In 1964, the Office of Economic Opportunity established federally qualified health centers (FQHCs), which were initially called neighborhood health centers, as part of President Lyndon B. Johnson’s “War on Poverty.” The legislative goals for neighborhood health centers were to:
- Provide comprehensive, high-quality health services.
- Be accessible to low-income residents.
- Be responsive to patient needs.
- Offer employment, education and social assistance.
These goals, with the exception of providing employment assistance, continue today and have expanded to include additional services such as oral health, mental health and pharmaceutical services. The number of FQHCs has grown over the past 40 years. In 1965, there were two FQHCs in the country; today there are more than 1,200 FQHCs with more than 8,500 service sites.1 The growth has largely resulted from a view that FQHCs can achieve the original goals as well as help curb health care costs by reducing emergency department visits and hospitalizations. Indeed, the Patient Protection and Affordable Care Act (ACA) provides an $11 billion Health Center Trust Fund because of their perceived importance in serving the Medicaid population. In fiscal year (FY) 2011 and FY 2012, however, the federal government cut annual health center appropriations by 27 percent (from $2.2 billion to $1.6 billion).2 To offset the funding cuts, the Obama administration diverted $600 million from the Health Center Trust Fund each year, preventing those funds from creating new access points and expanding services as intended. In FY 2013, the federal government again held health center appropriations to $1.6 billion, which necessitated another diversion of trust fund dollars.3 The core question is: What does the evidence say about the impact FQHCs have had on the noted goals? A companion piece to this summary provides a comprehensive overview of FQHCs.
The bottom line answer to this question is that FQHCs are generally meeting their original goals by serving low-income populations with quality, cost-effective health care. Specifically:
- Health centers, which include FQHCs and FQHC look-alikes,4 are providing care to more than 20 million people in the country and more than 600,000 people in Michigan. In 2010, health centers served about 15 percent of the uninsured, 16 percent of the Medicaid population, and 1.6 percent of the privately uninsured, nationally.5 Similarly, Michigan health centers served about 15 percent of the uninsured, 16 percent of the Medicaid population, and fewer than 2 percent of the privately uninsured in 2010.6 There remains a significant unmet need.7With the ACA Medicaid expansion, FQHCs will become increasingly important. A study of Massachusetts health centers found that the newly insured population did not significantly shift to private health care sources after the state implemented its health reform.8 In fact, health centers experienced a 31 percent increase in patient volume between 2005 and 2009.9 Health centers played a major role in caring for the newly insured, particularly during a period when many had difficulty finding primary care, while continuing to serve uninsured residents. Health centers also provided insurance enrollment assistance for the newly eligible. The National Association of Community Health Centers expects health centers to double their capacity to 40 million patients by 2019.10 The Michigan Primary Care Association anticipates the patient capacity of Michigan’s health centers will increase to between 800,000 and 1 million patients by 2015.11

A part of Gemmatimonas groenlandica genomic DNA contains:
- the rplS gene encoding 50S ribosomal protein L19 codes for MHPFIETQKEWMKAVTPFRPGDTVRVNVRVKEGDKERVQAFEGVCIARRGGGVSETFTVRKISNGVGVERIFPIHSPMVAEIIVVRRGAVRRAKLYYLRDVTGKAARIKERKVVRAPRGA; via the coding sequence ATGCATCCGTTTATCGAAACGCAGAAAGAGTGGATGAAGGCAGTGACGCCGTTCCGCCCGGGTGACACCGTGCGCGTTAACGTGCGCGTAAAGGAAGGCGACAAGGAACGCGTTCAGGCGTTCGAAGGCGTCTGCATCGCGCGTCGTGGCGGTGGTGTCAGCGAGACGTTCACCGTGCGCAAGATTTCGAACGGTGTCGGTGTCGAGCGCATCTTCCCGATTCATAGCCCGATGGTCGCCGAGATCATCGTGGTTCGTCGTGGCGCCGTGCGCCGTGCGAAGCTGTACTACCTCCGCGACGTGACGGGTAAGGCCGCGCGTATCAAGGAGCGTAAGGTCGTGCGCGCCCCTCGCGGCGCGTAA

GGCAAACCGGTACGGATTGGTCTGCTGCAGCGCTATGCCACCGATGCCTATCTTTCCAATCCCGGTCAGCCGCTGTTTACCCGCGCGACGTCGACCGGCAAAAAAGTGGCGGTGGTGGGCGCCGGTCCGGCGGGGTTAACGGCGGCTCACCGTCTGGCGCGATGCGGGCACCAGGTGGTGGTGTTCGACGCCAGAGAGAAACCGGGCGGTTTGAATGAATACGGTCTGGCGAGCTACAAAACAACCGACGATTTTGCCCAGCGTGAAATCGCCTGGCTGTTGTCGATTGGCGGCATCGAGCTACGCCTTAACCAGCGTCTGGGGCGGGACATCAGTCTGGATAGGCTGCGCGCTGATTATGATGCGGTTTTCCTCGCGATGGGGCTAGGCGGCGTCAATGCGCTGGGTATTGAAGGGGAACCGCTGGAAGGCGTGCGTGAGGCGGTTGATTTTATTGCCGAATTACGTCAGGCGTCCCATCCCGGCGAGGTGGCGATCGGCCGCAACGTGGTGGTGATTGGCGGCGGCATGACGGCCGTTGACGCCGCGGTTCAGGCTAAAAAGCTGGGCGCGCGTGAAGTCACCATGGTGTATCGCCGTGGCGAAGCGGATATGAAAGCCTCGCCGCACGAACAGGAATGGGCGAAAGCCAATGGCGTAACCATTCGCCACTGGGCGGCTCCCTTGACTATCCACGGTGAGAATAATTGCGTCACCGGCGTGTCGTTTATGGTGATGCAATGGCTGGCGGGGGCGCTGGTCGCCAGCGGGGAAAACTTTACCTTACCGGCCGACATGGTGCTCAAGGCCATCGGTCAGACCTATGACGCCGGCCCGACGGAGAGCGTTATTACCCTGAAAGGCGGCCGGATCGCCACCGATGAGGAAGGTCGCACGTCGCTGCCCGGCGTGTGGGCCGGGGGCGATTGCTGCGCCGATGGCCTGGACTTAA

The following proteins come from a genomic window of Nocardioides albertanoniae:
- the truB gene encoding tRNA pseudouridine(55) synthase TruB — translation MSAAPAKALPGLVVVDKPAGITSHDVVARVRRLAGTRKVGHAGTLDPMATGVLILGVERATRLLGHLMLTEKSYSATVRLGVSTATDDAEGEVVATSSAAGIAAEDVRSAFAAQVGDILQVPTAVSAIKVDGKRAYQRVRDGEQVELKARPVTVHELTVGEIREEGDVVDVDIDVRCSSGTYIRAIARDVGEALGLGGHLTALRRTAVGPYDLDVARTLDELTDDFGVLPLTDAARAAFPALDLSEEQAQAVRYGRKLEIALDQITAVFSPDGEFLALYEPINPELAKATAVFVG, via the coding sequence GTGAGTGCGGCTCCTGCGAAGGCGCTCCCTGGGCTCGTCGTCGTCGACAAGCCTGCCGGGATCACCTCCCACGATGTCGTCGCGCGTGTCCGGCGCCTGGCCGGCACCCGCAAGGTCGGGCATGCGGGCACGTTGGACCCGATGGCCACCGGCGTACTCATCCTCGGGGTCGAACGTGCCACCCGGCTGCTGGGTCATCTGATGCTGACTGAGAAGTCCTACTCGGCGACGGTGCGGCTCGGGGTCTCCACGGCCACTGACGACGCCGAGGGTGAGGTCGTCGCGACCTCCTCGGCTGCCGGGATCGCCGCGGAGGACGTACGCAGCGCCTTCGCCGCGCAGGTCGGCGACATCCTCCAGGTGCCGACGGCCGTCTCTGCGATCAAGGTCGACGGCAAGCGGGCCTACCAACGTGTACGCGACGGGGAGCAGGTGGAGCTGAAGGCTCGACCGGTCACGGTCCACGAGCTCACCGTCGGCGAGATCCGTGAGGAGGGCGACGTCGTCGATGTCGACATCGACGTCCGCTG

- Quality of care at health centers is comparable to that of private practice physicians, despite serving patients who are generally sicker and poorer.12 13 14 15 Research indicates that, while there is variability across health centers,16 they perform equal or better than private practice physicians on established ambulatory care quality measure categories (pharmacologic management of chronic disease, preventive counseling, appropriate use of screenings and appropriate prescribing for elderly patients).17 Health center patients are more likely to be Medicaid-insured, obese or depressed and have a lower household income than the patients of private practice physicians.18 19
- Health centers appear to be cost effective. Health centers have demonstrated lower rates of preventable hospitalizations and lower emergency department visits than comparable populations that did not use health centers, likely because health centers offer a regular source of care and focus on primary care.20 21 22 23 24One Michigan study, commissioned by the Michigan Primary Care Association, found that Michigan FQHCs saved the Michigan Medicaid program $44.87 per member per month overall, relative to the cost of Medicaid fee-for-service beneficiaries who do not use FQHCs.25
Overall, FQHCs appear to be achieving their original legislative goals. They face significant challenges, however, including long-term sustainability, clinical staff shortages, lack of access to specialty care and insufficient collaboration with hospitals and other safety net providers.
Having experienced significant appropriations cuts, adequate funding for health centers remains a challenge for their long-term sustainability. As millions of people obtain coverage, health centers expect substantial clinical staff shortages, including primary care physicians, nurses, dentists and mental health professionals.26 They continue to have difficulty securing specialty referrals for health center patients, often due to specialists’ refusal to accept Medicaid or uninsured patients. Finally, health centers often find it challenging to coordinate with other health care and social service providers. These issues need to be addressed for health centers to fully achieve their goals.